Mill Valley, California: September 22, 1986.
In a move that astounded industry analysts, a previously unknown company in Marin County, California announced the first commercial product embodying technology developed by the Pentagon's Very High Speed Integrated Circuit (VHSIC) project.
Kelvin R. Throop, spokesman for Strategic Weapons Systems of Marin, Inc. announced VHSIC-CALC at an impromptu press conference held at the company's headquarters.
Throop described the product as a MIMD parallel processor composed of over one million Gallium Arsenide VLSI single chip processors. The processors form a 1024x1024 cellular array: each processor is connected to its four neighbors in a rectangular grid. All processors run off a common 500 Mhz clock. The processors are based on RISC architecture, and execute instructions from a 1K by 32 bit on-chip RAM. Most instructions execute in one cycle, resulting in a throughput of 500 million instructions per second per processor, or 500 trillion instructions per second peak system performance.
Each CPU in the array executes a control program which repeatedly evaluates a mathematical formula stored in the RAM. Values required by the formula may be stored locally or derived from other processors, and values calculated may in turn be routed through the array to other CPUs. Throop said that cellular arrays of this form have proved useful in many forecasting, analysis, and planning functions. The unprecedented throughput of VHSIC-CALC will make applications previously undreamed of possible, he claimed.
Defense and other government sources were quick to endorse VHSIC-CALC. General William Tecumseh Chaos of the Larkspur Nuclear Weapons Dump said, ``in VHSIC-CALC we see the fruits of the billions we've pissed away on advanced technologies. Before, we often relied on guesswork to make our crucial decisions, but you know: a megaton here, a megaton there, and before long you're talking a really big hole. VHSIC-CALC will let us plan and forecast and anticipate the unknown with a clarity we haven't seen since Pearl Harbor''. Reaction in Washington was enthusiastic: Quentin Terabuck, director of the Strategic Deficit Initiative said, ``American technology is the key to America's security. Let's see those sneaky wiretapping commie slimebags recalculate their budget in 50 nanoseconds. And they talk about central planning!''.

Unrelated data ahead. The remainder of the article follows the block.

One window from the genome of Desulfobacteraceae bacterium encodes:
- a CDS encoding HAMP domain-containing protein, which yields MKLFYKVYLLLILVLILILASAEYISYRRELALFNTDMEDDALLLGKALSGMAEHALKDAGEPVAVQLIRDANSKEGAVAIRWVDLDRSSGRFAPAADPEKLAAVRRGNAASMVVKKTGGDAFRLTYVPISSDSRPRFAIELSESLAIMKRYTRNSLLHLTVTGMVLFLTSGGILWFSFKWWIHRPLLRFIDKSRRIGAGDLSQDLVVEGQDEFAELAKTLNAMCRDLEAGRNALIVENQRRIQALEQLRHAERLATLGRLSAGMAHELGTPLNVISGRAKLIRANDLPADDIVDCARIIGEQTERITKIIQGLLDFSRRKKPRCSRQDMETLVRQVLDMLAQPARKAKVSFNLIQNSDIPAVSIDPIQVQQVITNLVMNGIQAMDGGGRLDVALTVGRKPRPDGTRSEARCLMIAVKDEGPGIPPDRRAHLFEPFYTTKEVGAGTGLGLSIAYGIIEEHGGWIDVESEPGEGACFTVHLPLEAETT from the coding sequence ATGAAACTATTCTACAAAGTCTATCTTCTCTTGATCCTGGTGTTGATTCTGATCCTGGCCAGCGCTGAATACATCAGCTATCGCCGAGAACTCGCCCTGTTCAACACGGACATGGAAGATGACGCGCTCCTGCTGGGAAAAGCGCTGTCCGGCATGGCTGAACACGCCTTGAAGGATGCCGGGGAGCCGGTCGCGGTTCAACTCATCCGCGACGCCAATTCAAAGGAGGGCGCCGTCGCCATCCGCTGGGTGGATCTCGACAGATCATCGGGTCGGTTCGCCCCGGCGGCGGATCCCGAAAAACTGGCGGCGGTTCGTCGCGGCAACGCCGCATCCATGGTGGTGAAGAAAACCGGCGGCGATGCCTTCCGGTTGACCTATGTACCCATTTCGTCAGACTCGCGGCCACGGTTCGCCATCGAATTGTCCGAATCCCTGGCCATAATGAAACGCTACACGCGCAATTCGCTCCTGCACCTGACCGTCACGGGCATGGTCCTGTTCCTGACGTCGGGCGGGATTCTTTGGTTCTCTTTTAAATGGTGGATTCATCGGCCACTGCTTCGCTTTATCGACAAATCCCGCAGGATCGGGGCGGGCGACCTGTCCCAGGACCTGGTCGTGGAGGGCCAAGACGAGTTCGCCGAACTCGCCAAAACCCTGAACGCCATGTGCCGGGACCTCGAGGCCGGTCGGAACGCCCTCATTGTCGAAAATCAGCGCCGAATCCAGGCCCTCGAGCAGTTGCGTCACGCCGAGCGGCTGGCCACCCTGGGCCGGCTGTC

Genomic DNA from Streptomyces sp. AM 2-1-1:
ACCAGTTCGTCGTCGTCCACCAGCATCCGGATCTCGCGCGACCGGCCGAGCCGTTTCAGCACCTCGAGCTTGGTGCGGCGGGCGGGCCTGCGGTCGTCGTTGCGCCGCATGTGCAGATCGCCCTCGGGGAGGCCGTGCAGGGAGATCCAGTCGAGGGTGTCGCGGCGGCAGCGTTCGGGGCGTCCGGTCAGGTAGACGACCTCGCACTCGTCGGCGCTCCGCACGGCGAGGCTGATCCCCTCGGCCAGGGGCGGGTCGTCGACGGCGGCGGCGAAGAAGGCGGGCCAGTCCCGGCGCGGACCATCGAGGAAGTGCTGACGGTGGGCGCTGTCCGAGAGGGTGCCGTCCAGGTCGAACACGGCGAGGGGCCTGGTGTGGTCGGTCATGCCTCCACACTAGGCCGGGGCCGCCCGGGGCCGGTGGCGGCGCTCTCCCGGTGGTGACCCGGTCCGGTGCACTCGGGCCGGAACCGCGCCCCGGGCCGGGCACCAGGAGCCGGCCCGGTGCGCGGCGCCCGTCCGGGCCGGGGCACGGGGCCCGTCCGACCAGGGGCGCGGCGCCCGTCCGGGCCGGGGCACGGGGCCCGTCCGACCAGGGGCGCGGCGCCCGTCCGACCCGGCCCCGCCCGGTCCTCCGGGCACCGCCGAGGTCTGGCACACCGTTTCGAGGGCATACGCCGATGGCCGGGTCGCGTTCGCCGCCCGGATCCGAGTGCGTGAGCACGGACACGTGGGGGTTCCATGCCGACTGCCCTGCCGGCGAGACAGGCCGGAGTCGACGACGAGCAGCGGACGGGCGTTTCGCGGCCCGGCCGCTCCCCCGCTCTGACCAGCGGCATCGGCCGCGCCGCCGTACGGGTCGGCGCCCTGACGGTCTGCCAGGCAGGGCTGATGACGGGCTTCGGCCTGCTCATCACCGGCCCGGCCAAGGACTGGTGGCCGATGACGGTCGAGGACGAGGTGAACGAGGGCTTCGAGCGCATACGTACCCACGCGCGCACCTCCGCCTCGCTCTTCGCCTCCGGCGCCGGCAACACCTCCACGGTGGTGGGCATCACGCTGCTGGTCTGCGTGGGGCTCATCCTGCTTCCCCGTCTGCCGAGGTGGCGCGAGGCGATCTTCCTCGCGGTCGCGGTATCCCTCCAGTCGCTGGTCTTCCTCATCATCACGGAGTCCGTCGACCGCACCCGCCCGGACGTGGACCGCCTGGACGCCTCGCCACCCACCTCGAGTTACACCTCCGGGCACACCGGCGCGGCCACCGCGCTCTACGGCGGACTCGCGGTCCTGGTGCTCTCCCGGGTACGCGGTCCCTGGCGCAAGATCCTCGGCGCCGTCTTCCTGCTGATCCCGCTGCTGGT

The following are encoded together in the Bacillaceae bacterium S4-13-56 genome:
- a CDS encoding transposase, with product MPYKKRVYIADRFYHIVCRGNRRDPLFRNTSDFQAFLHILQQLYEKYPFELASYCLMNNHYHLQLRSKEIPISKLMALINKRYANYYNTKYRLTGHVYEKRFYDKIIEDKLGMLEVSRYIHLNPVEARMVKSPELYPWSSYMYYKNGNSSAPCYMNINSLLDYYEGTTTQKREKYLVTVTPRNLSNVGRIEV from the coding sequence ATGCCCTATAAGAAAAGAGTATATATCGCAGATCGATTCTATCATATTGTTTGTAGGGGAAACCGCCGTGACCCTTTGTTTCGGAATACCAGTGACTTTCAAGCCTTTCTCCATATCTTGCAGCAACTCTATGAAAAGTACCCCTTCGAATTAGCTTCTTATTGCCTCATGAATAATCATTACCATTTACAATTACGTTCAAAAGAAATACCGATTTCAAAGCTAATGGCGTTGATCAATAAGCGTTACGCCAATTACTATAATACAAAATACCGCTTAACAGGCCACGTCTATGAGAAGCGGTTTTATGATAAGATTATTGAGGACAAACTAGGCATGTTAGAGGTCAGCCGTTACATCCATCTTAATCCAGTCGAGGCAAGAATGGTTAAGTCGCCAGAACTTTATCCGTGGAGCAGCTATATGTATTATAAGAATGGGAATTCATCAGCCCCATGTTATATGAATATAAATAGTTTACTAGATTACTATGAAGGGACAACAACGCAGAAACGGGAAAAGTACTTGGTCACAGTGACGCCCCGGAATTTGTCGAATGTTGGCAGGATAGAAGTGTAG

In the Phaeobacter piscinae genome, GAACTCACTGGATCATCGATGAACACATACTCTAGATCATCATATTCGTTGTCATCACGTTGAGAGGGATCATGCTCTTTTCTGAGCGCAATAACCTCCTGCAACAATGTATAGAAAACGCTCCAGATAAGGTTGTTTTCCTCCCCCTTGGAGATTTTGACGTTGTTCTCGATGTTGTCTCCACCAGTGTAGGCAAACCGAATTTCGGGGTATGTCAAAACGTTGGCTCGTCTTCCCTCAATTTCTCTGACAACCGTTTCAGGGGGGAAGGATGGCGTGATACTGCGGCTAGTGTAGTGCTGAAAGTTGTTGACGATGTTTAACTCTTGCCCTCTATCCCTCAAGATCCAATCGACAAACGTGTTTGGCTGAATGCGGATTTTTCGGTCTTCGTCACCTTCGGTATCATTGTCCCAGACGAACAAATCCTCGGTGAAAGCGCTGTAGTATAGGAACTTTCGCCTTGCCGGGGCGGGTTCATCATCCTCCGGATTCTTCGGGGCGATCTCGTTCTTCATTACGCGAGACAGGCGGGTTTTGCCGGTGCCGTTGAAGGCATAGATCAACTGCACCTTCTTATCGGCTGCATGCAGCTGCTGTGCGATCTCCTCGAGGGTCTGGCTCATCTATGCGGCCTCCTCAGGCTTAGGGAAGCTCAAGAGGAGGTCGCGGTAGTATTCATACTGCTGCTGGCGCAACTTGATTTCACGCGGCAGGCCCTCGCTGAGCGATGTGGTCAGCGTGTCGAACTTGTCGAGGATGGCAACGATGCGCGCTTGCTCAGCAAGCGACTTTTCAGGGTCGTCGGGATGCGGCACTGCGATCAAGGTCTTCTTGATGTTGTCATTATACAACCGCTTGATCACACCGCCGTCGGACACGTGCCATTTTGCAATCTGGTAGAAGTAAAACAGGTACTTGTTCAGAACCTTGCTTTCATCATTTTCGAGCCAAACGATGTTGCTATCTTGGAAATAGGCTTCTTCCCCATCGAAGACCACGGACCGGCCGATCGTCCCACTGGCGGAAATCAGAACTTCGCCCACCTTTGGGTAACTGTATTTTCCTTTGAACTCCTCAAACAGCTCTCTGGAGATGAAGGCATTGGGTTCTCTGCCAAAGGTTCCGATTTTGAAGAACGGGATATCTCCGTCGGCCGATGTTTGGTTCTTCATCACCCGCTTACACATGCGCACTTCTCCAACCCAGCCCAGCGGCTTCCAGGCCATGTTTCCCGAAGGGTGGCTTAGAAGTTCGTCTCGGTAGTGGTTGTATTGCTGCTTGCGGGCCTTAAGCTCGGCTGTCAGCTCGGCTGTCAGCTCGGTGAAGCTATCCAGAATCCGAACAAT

Industry reaction was muted. John Walker, president of Autodesk, Inc., another Marin County high-technology company, said ``I applaud SWSOM's commitment to the mass market as illustrated by their choice of the Commodore 64 as the control processor for VHSIC-CALC. While I feel that the suggested retail price of 40 billion dollars will slow acceptance in the retail market, inevitable price reductions may lead to a growing presence in the VAR channel''. When asked, ``What's a VAR?'', Walker expanded, ``Beats me''.
Editor: John Walker